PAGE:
Kevin Mees

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Handling Errors in Caliburn.Micro's IResult - Part II

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Preface

In my last post I gave two possible approaches and a preview of my final solution for handling errors in IResults. The syntax for my final solution was

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yield return new ProcessDataResult()
        .Rescue().With(coroutine: IORescue)
        .Rescue().With(coroutine: GeneralRescue);

This means that

  • whenever the result completes with an error of type IOException, the IORescue coroutine is executed
  • whenever the result completes with any other error, the GeneralRescue coroutine is executed

So the behaviour of the Rescue is similar to a try/catch block

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try {}
catch (IOException e) { //IORescue }
catch (Exception e) { //GeneralRescue }

Decorators to the Rescue !

Now, before we have a look at the implementation, you should make yourself familiar with the Decorator Pattern since we will use a Decorator to ‘extend’ the behaviour of the Execute-Method of our Inner Result.

Well, let’s start with a base class for our decorators.

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internal class ResultDecoratorBase : IResult
{
    private readonly IResult _inner;

    protected ResultDecoratorBase(IResult inner)
    {
        if (inner == null) throw new ArgumentNullException("inner");

        _inner = inner;
    }

    public IResult Inner
    {
        get { return _inner; }
    }

    #region IResult Members

    public virtual void Execute(ActionExecutionContext context)
    {
        var wrapper = new SequentialResult(new SingleResultEnumerator(_inner));
        wrapper.Completed += InnerCompleted;

        wrapper.Execute(context);
    }

    public virtual event EventHandler Completed;

    #endregion

    protected virtual void OnCompleted(ResultCompletionEventArgs args)
    {
        if (Completed != null)
            Completed(this, args);
    }

    protected virtual void InnerCompleted(object sender, ResultCompletionEventArgs args)
    {
        (sender as IResult).Completed -= InnerCompleted;
    }
}

The base Decorator takes an arbitrary IResult and, when executed, wraps it in a SequentialResult (to get some benefits like build up by the IoC) and executes it. The InnerCompleted()-Method is the hook for the inheriting Decorators to perform their logic.

The Rescue Decorator

The Rescue Decorator will be generic (for the type that we want to catch) and takes a Function in its constructor which taked an exception as an argument and returns the Rescue Coroutine. We can also specify if we always want to cancel the Result after the rescue was executed.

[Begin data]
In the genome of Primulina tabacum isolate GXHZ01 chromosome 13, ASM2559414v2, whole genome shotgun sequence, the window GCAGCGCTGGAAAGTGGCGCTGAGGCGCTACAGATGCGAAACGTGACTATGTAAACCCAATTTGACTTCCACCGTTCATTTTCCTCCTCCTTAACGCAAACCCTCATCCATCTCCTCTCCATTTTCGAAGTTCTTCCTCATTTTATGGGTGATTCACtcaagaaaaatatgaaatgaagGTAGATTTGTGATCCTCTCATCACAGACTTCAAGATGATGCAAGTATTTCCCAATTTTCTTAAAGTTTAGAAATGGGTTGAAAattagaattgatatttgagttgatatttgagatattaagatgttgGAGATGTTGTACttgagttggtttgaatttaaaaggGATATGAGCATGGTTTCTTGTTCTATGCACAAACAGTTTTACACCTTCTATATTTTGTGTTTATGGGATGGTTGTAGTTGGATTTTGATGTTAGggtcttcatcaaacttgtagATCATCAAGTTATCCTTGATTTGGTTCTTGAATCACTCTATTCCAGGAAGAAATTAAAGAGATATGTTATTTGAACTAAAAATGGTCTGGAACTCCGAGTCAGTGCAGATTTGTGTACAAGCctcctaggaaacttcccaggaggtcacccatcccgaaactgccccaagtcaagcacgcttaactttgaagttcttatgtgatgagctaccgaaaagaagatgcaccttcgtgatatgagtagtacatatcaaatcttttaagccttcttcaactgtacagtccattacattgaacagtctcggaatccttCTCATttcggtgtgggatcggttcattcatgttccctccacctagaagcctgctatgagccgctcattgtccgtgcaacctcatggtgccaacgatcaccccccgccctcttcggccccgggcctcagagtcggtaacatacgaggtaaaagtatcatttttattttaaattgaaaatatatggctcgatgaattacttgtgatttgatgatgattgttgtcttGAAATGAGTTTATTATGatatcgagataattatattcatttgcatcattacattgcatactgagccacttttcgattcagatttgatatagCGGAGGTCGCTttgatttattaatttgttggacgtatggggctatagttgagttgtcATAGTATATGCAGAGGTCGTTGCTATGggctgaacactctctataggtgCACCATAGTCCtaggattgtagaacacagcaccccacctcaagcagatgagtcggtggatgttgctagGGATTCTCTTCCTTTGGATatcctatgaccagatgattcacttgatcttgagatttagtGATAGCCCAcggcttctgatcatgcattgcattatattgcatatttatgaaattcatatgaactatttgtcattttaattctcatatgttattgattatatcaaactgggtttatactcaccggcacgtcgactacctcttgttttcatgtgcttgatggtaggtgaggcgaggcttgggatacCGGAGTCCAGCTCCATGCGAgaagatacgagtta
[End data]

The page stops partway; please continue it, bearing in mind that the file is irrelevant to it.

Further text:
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/// <summary>
///   A result decorator which executes a coroutine when the inner result completes with an error
/// </summary>
/// <typeparam name = "TException">The type of the exception we want to perform the rescue on</typeparam>
internal class RescueCoroutineDecorator<TException> : ResultDecoratorBase
    where TException : Exception
{
    private readonly bool _cancelResult;
    private readonly Func<TException, IEnumerable<IResult>> _rescue;

    public RescueCoroutineDecorator(IResult inner, Func<TException, IEnumerable<IResult>> rescue, bool cancelResult)
        : base(inner)
    {
        if (rescue == null) throw new ArgumentNullException("rescue");

        _rescue = rescue;
        _cancelResult = cancelResult;
    }
}

In the InnerCompleted()-Method we check if the Inner Result completed with an error of type TException and if so, execute the Rescue Coroutine. If not, we ignore the error and raise the Completed-Event with the same args.

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protected override void InnerCompleted(object sender, ResultCompletionEventArgs args)
{
    base.InnerCompleted(sender, args);

    if (args.Error is TException)
    {
        var error = (TException)args.Error;

        LogRescuedError(error);

        try
        {
            Rescue(error);
        }
        catch (Exception e)
        {
            Log.Error(e);
            OnCompleted(new ResultCompletionEventArgs { Error = e });
        }
    }
    else
    {
        OnCompleted(args);
    }
}

private void Rescue(TException exception)
{
    var rescueResult = new SequentialResult(_rescue(exception).GetEnumerator());
    rescueResult.Completed += RescueCompleted;

    rescueResult.Execute(_context);
}

Then, when the Rescue Coroutine completed, the Decorator will also complete. Since we execute the Rescue inside the execution of the Decorator we can also check if the Rescue completes successfully and react accordingly (like setting the error on the EventArgs or cancel it)

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private void RescueCompleted(object sender, ResultCompletionEventArgs args)
{
    (sender as IResult).Completed -= RescueCompleted;

    OnCompleted(new ResultCompletionEventArgs { Error = args.Error, WasCancelled = args.WasCancelled || CancelResult });
}

The full code for the Rescue Decorator can be found here.

Recap

Well, with the Decorator Pattern it was possible to implement all the desired features in a nice and testable way. Furthermore, we can use same principle for executing a coroutine when the result is cancelled or when an exception is thrown inside the result.

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